In many ways, the problem of radiation overexposure still resembles a crime scene. Investigators come in after the fact and attempt to determine what really happened. There is another way, however, according to Charles W. Socia, RT, CIIP, product manager for the information-systems division of FUJIFILM Medical Systems USA—one that focuses on prevention. The 23-year radiology veteran is working to overcome the retroactive-response mentality that still dominates the industry.
The idea is to improve care on the spot, while the patient is still on the table. “The majority of the solutions today are focused after the event to analyze overexposures,” Socia explains. “The focus of the Fujifilm solution is to notify users prior to the exposure and provide immediate notification in the event of an overexposure. We provide tools to notify referring physicians, radiologists, and technologists as to patients’ risk levels.”
On the heels of several high-profile cases of excessive radiation exposure, the state of California has attempted to improve the situation through a new dose-reporting law, the Medical Radiation Safety Act of 2010 (which went into effect on July 1, 2012). While acknowledging that the state’s efforts probably will not hurt, Socia is not convinced that the law will actually help.
“The California law is not going to solve the problem,” Socia says. “It may let more people know what overexposures are happening, but it won’t solve the real problem, which is that patients are being overexposed. Back in the old days, we heard a buzzer go off when we overexposed patients, and the result was a dark film. Those days are gone.”
In today’s digital environment, however, dose creep can occur in settings where technologists have no external information to let them know that patients are being overexposed, Socia says. Fujifilm now offers tools to prevent these incidents by providing crucial information that can help determine whether a specific technologist, piece of equipment, or protocol could cause a problem.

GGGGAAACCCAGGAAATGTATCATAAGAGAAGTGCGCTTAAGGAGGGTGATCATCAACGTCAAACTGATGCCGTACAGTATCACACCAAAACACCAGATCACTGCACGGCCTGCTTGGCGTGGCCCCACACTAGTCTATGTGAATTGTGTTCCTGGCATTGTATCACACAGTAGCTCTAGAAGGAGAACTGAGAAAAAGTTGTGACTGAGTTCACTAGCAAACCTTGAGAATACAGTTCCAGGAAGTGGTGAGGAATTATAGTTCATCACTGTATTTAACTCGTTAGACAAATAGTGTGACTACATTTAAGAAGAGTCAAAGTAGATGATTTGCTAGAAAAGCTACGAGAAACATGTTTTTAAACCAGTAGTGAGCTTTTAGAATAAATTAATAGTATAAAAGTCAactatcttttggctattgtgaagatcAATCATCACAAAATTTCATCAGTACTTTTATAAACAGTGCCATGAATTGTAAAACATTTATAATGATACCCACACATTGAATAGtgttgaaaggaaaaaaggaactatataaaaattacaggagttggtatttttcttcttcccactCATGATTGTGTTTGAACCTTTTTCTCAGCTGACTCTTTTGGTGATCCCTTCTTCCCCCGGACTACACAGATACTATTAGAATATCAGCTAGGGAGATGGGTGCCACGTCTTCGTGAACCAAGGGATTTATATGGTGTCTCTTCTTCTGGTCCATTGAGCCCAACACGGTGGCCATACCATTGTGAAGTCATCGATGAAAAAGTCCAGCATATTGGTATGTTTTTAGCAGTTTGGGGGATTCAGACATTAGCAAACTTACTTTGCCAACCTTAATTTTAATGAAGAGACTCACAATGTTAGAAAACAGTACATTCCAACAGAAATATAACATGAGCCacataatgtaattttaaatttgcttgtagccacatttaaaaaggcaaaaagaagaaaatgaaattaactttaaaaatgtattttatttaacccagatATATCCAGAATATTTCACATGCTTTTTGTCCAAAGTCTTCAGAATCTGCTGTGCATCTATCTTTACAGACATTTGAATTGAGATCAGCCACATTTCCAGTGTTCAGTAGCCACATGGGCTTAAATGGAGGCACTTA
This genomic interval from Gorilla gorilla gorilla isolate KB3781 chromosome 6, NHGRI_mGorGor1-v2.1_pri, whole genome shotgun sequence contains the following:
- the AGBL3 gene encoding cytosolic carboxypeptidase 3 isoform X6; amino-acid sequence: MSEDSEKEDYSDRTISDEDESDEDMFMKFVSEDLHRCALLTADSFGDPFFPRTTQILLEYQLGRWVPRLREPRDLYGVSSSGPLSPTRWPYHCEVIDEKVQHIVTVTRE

The Place of the RIS
Software engineers at Fujifilm examined ways to adapt the company’s Synapse® RIS and PACS to the task of prevention, and the result is that Synapse systems now are able not only to record modality exposure information, but also to provide real-time decision-support tools that allow for prompt intervention. Limited dose-management tools are also contained in the Communications Module of the Synapse PACS.
The key tools are an electronic alert and a cumulative-exposure notification that provides summary totals of individual exposure types (by modality) while technologists are preparing to do exams. Fujifilm’s total solution has the ability to check the protocol, history, and body weight of the patient to provide technologists with information on appropriate exposure levels—integrated within the normal workflow.
In the event of an overexposure, critical-alert notifications can be sent directly to referring physicians via fax, email, or text. Socia, who serves on American Board of Imaging Informatics, says, “We have automated the process of sending the information. We are working to provide that information to third-party systems.”